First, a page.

Lynn: In an ideal world, the financial burden of maintaining and protecting our beautiful parks shouldn’t fall on the individual hiker. We need more government funds directed toward protecting our natural habitats. It’s the same problem we face with tips in America — companies should pay their employees better wages; the burden shouldn’t fall on the customer.
Powers: We noticed in our social group that a lot of people had just moved to L.A. and were trying to meet people, a lot of people were unemployed or in college, trying to do something free. We really started to notice the parking thing.
A lot of these lands were donated by someone who rose to fame and riches, came from nothing and wanted to give the land back. But a lot of the lots charge $12, including Temescal and Escondido Falls, where you can go down and park on PCH and walk, but it’s dangerous. Often you have to park in the lot, because all the residential area surrounding the lot is no parking. If you can’t afford to pay, you’re out of luck.
Rojas: We are hesitant to pick a group hike where you have to pay for parking. Then we have to send out an email saying, “By the way, don’t forget to bring that $15 for the parking.” On top of that, you have to have a credit card and a bank account. These hikes are supposed to provide access to nature, access to a healthy workout and physical activity, time with your family or friends to bond in an easier way than going to the mall and having to spend all this money, but instead it’s paid access to a lot. When we did Temescal, we did get an email request for directions to get there on a bus, and it was a long ride and a lot of work.
What’s a possible solution?
Powers: We would really like to see the parking fees removed, the parking lots just be opened. California is set to become the world’s fourth largest economy, and it’s the largest sub-national economy in the world. There’s an income barrier on hiking, and we should remove it.
Inclusivity is obviously important to you as a community.
Powers: Yes. My mom is disabled, and she has a hard time walking and has trouble with her hip, so I’d like to see some flatter trails. It’s hard to figure out which ones are appropriate for her.
Rojas: It’s so important to us that we’re open to everyone. We pick mostly hikes that are accessible, which people can easily do. We’re always open to all ages. I wish that Los Angeles would be more verbal or promote hiking more, just because it’s a doorway to so much.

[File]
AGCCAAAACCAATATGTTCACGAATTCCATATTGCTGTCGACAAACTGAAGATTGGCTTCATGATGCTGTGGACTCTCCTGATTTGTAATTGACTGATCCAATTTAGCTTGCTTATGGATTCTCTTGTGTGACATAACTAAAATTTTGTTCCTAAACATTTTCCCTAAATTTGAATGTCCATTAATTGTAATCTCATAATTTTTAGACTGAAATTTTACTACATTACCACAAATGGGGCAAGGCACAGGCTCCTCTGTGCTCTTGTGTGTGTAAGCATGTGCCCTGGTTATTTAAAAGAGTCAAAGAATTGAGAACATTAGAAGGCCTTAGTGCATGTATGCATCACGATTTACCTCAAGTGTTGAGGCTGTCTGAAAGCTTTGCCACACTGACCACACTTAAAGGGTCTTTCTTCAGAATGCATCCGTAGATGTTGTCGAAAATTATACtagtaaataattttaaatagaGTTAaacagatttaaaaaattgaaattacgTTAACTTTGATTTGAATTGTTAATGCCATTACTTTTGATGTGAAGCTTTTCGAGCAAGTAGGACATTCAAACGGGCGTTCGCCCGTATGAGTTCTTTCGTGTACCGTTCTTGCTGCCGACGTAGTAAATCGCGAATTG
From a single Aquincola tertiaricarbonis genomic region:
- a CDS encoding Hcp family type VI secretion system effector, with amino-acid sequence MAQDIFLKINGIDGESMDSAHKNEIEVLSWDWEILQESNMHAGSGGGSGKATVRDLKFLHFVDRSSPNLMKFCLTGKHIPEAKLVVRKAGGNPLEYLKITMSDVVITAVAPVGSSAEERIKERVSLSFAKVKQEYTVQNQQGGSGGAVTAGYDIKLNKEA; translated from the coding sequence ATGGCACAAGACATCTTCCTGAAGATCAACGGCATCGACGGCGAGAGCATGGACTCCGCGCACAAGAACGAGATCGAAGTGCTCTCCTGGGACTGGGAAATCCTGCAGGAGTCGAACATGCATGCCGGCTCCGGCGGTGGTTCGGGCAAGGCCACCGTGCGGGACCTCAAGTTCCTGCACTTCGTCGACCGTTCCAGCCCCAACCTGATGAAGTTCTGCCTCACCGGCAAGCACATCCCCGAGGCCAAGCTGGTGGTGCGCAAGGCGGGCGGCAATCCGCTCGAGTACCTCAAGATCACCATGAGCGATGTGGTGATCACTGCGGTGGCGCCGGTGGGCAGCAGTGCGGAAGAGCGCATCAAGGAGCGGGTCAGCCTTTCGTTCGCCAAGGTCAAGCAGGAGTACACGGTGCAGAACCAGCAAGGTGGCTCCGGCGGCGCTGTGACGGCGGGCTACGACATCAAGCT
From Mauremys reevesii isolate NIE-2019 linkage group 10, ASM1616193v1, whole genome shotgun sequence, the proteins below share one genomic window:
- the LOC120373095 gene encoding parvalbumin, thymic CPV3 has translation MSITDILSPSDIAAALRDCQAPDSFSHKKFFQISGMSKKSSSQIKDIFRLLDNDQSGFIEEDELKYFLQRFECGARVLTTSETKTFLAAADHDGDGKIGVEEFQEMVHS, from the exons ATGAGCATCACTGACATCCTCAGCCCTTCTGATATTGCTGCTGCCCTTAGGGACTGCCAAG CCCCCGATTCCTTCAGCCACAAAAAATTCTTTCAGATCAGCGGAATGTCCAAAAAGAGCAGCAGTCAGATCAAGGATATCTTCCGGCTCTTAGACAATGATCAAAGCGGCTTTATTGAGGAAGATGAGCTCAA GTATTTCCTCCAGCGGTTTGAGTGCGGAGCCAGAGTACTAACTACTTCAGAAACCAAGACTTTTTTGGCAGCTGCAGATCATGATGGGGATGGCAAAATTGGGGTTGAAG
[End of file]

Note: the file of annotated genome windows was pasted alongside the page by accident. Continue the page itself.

To learn about upcoming hikes with L.A. Hike Club, sign up for the mailing list here.
3 things to do
1. Shake it out and see some art. If your body is craving good vibrations, shimmy on over to the California African American Museum (CAAM) on Friday from 7 to 10 p.m. for KCRW’s outdoor Open House Dance Party, featuring tunes from DJs Francesca Harding and Tyler Boudreaux. Shake out your work week in the outdoor beer garden, with food trucks and libations to keep your energy up. While you’re at it, catch the vibrant lobby exhibition from Adee Roberson and Azikiwe Mohammed: “because i am that.” The event is free, but you’ll want to RSVP.
2. See Black life in celluloid. The dynamic, 12-day Pan African Film and Arts Festival (PAFF) will take place at venues across Baldwin Hills Crenshaw, including the Cinemark Theatres and the outdoor plaza, Feb. 9-20. PAFF will screen more than 150 films from 40 countries, in 19 languages, with 39% created by female, queer or nonbinary filmmakers. Ancillary events include an arts festival, fashion show, opening and closing night festivities, a comedy show and a spoken-word fest. Read on for more details, and buy festival passes here (individual tickets will be released soon).
3. Add trail-builder to your résumé. Want a deeper connection with the trails you hike? On Saturday at 9 a.m., people ages 18 and over can take an indoor class with the Palos Verdes Peninsula Land Conservancy, where they’ll learn techniques for erosion repair, building rock walls, proper pruning and more. The class is free and no prior experience is necessary, but you need to sign up, and masks are required. If you’d rather hike than learn, take an easy guided nature walk at McBride Trail in Palos Verdes with panoramic views of the 191-acre Filiorum Reserve. The hike is also free, but you should register.
A mandatory composting law kicked in Jan. 16. If, like me, you live in the foothills at the edge of the human-wildlife interface, you might have a problem: bears that feast on your green bin like they’re getting their money’s worth at an AYCE buffet. Depending on your sanitation company, you might be able to buy a bear-safe green bin locker that your sanitation workers will unlock. I drop my compost at the local community garden, where the locks and the weight of the industrial-strength containers prevent hungry bears and raccoons from pawing in. Some libraries have compost containers, and even national parks like Yosemite are getting in on the action.
Read Jeanette Marantos in The Times to learn about more ways to compost, where you can get free kitchen bins and how to sign up for composting workshops, including the Japanese method bokashi.
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Rejoice, because the snowpack is the deepest it’s been since the early ’80s. We need it for our precious water supply. But my son — he needs the snow for his gargantuan snowman with pine branch arms. If you’re hungering for a trip to play in the snow, check out Wrightwood. Though the drive home can take hours, it’s one of the best places we’ve found for taking kids to play in ample snow. There’s even a stretch of vendors along the highway with gloves, hot chocolate and sometimes champurrado for sale.
For more insider tips on Southern California’s beaches, trails and parks, check out past editions of The Wild. And to view this newsletter in your browser, click here.